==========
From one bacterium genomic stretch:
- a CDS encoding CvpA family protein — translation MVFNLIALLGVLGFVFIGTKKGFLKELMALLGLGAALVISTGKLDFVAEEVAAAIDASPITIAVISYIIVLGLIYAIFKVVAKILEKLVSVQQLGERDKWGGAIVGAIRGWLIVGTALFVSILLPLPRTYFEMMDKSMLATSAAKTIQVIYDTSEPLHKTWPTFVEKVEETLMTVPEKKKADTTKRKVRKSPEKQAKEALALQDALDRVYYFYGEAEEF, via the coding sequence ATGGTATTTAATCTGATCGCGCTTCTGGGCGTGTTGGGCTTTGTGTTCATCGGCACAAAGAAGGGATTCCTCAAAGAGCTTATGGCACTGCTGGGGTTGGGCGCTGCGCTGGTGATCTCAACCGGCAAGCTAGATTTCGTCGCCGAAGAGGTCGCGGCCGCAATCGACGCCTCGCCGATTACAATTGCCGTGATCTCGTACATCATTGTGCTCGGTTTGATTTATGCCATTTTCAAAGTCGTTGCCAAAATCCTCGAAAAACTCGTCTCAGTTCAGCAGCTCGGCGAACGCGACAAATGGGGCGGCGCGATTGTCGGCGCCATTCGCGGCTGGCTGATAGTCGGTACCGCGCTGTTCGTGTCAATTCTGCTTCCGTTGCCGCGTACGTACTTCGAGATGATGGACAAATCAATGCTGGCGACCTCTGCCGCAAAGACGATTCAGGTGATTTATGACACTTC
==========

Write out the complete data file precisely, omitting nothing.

From one bacterium genomic stretch:
- a CDS encoding CvpA family protein — translation MVFNLIALLGVLGFVFIGTKKGFLKELMALLGLGAALVISTGKLDFVAEEVAAAIDASPITIAVISYIIVLGLIYAIFKVVAKILEKLVSVQQLGERDKWGGAIVGAIRGWLIVGTALFVSILLPLPRTYFEMMDKSMLATSAAKTIQVIYDTSEPLHKTWPTFVEKVEETLMTVPEKKKADTTKRKVRKSPEKQAKEALALQDALDRVYYFYGEAEEF, via the coding sequence ATGGTATTTAATCTGATCGCGCTTCTGGGCGTGTTGGGCTTTGTGTTCATCGGCACAAAGAAGGGATTCCTCAAAGAGCTTATGGCACTGCTGGGGTTGGGCGCTGCGCTGGTGATCTCAACCGGCAAGCTAGATTTCGTCGCCGAAGAGGTCGCGGCCGCAATCGACGCCTCGCCGATTACAATTGCCGTGATCTCGTACATCATTGTGCTCGGTTTGATTTATGCCATTTTCAAAGTCGTTGCCAAAATCCTCGAAAAACTCGTCTCAGTTCAGCAGCTCGGCGAACGCGACAAATGGGGCGGCGCGATTGTCGGCGCCATTCGCGGCTGGCTGATAGTCGGTACCGCGCTGTTCGTGTCAATTCTGCTTCCGTTGCCGCGTACGTACTTCGAGATGATGGACAAATCAATGCTGGCGACCTCTGCCGCAAAGACGATTCAGGTGATTTATGACACTTC